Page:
Since 1901 the Nobel Prize has been awarded for literature in memory of the Nobel Prize founder, Alfred Nobel who devoted his life to achievement. The Nobel Prize currently carries a cash prize of 10 million Swedish Kroner per full Nobel Prize and is awarded to the person or people who, in the literary field, have produced "the most outstanding work in an ideal direction". The Laureate should be determined by "the Academy in Stockholm", which was specified by the statutes of the Nobel Foundation to mean the Swedish Academy. These statutes defined literature as "not only belles-lettres, but also other writings which, by virtue of their form and style, possess literary value". At the same time, the restriction to works presented " during the preceding year" was softened: "older works" could be considered "if their significance has not become apparent until recently". It was also stated that candidates must be nominated in writing by those entitled to do so before 1 February each year.
The Nobel Prize in Literature 2013 was awarded to Alice Munro for her mastery of the contemporary short story.
Baileys Women's Prize for Fiction
The Women's Prize for Fiction has been going since 1996, and was more recently known as the Orange Prize. Originally started as a revolt against macho male fiction, the Women's Prize for Fiction celebrates excellence, originality and accessibility in women's writing from throughout the world. The Women's Prize for Fiction is awarded annually for the best full novel of the year written by a woman and published in the UK. Any woman writing in English - whatever her nationality, country of residence, age or subject matter - is eligible. The prize is the UK's most prestigious annual book award for fiction written by a woman and also provides a range of educational, literacy or research initiatives to support reading and writing.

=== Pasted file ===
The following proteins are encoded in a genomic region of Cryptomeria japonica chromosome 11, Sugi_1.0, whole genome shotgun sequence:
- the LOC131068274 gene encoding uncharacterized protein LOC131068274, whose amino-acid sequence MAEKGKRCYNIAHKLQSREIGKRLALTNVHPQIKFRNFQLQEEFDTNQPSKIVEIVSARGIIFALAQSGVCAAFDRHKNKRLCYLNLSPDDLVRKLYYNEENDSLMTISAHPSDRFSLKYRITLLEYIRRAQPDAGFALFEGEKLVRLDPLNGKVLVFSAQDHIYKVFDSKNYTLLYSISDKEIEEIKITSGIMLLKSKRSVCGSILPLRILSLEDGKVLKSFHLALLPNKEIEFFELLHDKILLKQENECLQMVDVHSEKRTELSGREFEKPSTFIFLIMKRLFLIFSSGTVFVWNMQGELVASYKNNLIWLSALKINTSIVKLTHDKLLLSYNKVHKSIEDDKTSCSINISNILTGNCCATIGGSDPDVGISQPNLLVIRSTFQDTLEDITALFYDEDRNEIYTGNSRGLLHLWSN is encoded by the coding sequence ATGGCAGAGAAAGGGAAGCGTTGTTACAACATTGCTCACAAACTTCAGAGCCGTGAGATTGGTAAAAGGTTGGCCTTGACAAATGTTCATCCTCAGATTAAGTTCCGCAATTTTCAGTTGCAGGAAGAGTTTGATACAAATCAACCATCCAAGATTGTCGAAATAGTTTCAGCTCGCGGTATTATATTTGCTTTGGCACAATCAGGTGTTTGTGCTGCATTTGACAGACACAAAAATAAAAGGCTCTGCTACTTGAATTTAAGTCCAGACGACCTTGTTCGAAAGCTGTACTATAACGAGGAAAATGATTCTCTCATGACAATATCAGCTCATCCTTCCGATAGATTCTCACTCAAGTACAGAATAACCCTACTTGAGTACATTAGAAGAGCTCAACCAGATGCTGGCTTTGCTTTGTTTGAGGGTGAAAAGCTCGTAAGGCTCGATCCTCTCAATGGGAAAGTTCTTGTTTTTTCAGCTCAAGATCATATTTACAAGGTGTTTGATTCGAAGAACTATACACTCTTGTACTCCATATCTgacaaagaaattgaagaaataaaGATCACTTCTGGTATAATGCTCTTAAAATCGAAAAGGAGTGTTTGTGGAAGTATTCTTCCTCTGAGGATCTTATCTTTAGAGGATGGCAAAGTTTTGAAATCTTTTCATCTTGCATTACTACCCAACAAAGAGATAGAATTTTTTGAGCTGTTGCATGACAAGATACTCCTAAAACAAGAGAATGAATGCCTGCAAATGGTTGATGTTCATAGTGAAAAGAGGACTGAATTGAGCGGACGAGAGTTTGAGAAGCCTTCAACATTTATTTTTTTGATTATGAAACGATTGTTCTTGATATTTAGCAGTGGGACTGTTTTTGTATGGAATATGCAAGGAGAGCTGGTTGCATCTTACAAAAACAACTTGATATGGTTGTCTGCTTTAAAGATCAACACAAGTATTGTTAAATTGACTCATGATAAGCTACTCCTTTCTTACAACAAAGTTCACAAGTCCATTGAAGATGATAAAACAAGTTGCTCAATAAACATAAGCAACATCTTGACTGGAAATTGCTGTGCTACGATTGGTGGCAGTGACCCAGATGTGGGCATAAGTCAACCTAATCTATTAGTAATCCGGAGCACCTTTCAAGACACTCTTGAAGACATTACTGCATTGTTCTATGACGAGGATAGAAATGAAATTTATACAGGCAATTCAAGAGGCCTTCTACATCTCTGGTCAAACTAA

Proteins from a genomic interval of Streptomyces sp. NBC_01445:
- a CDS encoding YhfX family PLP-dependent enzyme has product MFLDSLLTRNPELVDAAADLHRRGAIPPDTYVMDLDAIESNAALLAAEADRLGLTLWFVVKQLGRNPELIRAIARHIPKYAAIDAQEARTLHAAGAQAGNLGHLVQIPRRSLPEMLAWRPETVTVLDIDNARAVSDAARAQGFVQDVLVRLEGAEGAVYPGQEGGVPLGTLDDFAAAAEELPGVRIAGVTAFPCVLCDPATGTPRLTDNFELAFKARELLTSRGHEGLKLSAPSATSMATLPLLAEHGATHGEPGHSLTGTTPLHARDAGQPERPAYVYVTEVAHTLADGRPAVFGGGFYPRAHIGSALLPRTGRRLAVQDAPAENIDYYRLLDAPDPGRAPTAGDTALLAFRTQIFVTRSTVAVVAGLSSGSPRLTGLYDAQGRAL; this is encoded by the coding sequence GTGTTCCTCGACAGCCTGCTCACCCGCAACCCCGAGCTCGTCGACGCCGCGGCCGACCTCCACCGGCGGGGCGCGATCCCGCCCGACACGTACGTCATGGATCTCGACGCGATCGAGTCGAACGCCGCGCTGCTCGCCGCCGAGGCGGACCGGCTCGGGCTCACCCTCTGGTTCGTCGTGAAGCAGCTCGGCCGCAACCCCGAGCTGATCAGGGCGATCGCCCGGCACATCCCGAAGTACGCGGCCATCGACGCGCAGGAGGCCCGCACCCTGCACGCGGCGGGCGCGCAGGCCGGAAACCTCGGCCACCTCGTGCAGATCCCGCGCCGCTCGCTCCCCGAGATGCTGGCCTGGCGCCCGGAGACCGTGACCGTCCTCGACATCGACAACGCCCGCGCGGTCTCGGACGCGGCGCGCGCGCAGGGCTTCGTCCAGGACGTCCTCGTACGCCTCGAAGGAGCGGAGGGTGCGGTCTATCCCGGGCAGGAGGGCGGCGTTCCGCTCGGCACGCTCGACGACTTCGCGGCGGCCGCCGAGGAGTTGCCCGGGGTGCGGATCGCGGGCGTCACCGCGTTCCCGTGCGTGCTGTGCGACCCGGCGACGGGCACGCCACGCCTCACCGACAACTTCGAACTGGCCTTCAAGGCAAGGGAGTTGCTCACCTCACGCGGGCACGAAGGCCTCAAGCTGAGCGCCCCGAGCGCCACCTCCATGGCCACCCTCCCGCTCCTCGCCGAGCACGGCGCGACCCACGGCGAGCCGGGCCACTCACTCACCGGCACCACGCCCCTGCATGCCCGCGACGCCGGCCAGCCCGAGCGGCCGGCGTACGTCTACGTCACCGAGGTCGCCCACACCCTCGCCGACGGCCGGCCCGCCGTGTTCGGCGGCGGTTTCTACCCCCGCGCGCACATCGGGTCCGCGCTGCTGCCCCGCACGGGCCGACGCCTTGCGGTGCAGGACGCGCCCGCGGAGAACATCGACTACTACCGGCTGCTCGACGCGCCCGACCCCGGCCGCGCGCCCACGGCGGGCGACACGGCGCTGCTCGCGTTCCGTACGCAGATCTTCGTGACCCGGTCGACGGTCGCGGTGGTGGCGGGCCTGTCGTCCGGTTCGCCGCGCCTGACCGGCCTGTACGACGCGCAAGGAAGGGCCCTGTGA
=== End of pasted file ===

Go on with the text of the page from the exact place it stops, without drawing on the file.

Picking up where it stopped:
From 2014 the prize (which was previously called The Orange Prize) will be known as The Baileys' Women's Prize for Fiction.
After announcing the Longlist in March 2015, the shortlist was announced containing size books: Outline (Rachel Cusk), The Bees (Laline Paull), A God in Every Stone (Kamila Shamsie), How to be Both (Ali Smith), A Spool of Blue Threat (Anne Tyler) and The Paying Guests (Sarah Waters).